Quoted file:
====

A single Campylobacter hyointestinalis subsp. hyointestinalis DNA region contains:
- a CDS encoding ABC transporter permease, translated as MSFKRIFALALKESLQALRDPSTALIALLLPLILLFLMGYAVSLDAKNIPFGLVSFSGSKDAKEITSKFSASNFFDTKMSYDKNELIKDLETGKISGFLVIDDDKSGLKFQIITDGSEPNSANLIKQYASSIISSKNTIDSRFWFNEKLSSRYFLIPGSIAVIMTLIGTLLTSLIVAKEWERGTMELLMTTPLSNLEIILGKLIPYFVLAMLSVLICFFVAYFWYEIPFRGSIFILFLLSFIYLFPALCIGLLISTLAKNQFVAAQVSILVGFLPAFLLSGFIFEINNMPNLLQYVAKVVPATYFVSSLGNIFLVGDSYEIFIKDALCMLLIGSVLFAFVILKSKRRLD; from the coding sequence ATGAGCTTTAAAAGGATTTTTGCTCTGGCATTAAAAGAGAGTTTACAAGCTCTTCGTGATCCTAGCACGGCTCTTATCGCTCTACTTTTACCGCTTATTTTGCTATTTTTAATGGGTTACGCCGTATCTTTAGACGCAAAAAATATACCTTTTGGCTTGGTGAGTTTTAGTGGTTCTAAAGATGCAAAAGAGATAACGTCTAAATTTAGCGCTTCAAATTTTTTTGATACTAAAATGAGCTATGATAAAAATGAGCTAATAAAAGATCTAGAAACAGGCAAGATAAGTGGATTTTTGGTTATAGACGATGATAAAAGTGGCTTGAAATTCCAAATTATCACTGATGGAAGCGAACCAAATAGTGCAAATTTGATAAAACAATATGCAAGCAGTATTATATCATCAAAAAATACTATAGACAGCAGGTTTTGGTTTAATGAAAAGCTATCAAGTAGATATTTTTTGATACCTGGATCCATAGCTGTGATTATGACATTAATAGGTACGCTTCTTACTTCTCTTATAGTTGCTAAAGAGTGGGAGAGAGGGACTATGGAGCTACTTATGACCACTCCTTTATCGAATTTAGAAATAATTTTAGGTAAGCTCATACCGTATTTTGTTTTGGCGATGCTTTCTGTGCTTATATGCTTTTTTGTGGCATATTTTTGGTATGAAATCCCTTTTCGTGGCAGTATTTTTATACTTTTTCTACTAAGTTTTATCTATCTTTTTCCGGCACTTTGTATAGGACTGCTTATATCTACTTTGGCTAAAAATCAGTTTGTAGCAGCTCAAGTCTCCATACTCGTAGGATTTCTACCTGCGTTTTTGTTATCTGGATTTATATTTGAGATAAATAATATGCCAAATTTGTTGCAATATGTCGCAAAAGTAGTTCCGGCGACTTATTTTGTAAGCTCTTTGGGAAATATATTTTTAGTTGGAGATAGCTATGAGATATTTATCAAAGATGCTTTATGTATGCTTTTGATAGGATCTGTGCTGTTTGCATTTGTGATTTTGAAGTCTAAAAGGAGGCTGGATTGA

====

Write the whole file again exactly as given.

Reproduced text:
A single Campylobacter hyointestinalis subsp. hyointestinalis DNA region contains:
- a CDS encoding ABC transporter permease, translated as MSFKRIFALALKESLQALRDPSTALIALLLPLILLFLMGYAVSLDAKNIPFGLVSFSGSKDAKEITSKFSASNFFDTKMSYDKNELIKDLETGKISGFLVIDDDKSGLKFQIITDGSEPNSANLIKQYASSIISSKNTIDSRFWFNEKLSSRYFLIPGSIAVIMTLIGTLLTSLIVAKEWERGTMELLMTTPLSNLEIILGKLIPYFVLAMLSVLICFFVAYFWYEIPFRGSIFILFLLSFIYLFPALCIGLLISTLAKNQFVAAQVSILVGFLPAFLLSGFIFEINNMPNLLQYVAKVVPATYFVSSLGNIFLVGDSYEIFIKDALCMLLIGSVLFAFVILKSKRRLD; from the coding sequence ATGAGCTTTAAAAGGATTTTTGCTCTGGCATTAAAAGAGAGTTTACAAGCTCTTCGTGATCCTAGCACGGCTCTTATCGCTCTACTTTTACCGCTTATTTTGCTATTTTTAATGGGTTACGCCGTATCTTTAGACGCAAAAAATATACCTTTTGGCTTGGTGAGTTTTAGTGGTTCTAAAGATGCAAAAGAGATAACGTCTAAATTTAGCGCTTCAAATTTTTTTGATACTAAAATGAGCTATGATAAAAATGAGCTAATAAAAGATCTAGAAACAGGCAAGATAAGTGGATTTTTGGTTATAGACGATGATAAAAGTGGCTTGAAATTCCAAATTATCACTGATGGAAGCGAACCAAATAGTGCAAATTTGATAAAACAATATGCAAGCAGTATTATATCATCAAAAAATACTATAGACAGCAGGTTTTGGTTTAATGAAAAGCTATCAAGTAGATATTTTTTGATACCTGGATCCATAGCTGTGATTATGACATTAATAGGTACGCTTCTTACTTCTCTTATAGTTGCTAAAGAGTGGGAGAGAGGGACTATGGAGCTACTTATGACCACTCCTTTATCGAATTTAGAAATAATTTTAGGTAAGCTCATACCGTATTTTGTTTTGGCGATGCTTTCTGTGCTTATATGCTTTTTTGTGGCATATTTTTGGTATGAAATCCCTTTTCGTGGCAGTATTTTTATACTTTTTCTACTAAGTTTTATCTATCTTTTTCCGGCACTTTGTATAGGACTGCTTATATCTACTTTGGCTAAAAATCAGTTTGTAGCAGCTCAAGTCTCCATACTCGTAGGATTTCTACCTGCGTTTTTGTTATCTGGATTTATATTTGAGATAAATAATATGCCAAATTTGTTGCAATATGTCGCAAAAGTAGTTCCGGCGACTTATTTTGTAAGCTCTTTGGGAAATATATTTTTAGTTGGAGATAGCTATGAGATATTTATCAAAGATGCTTTATGTATGCTTTTGATAGGATCTGTGCTGTTTGCATTTGTGATTTTGAAGTCTAAAAGGAGGCTGGATTGA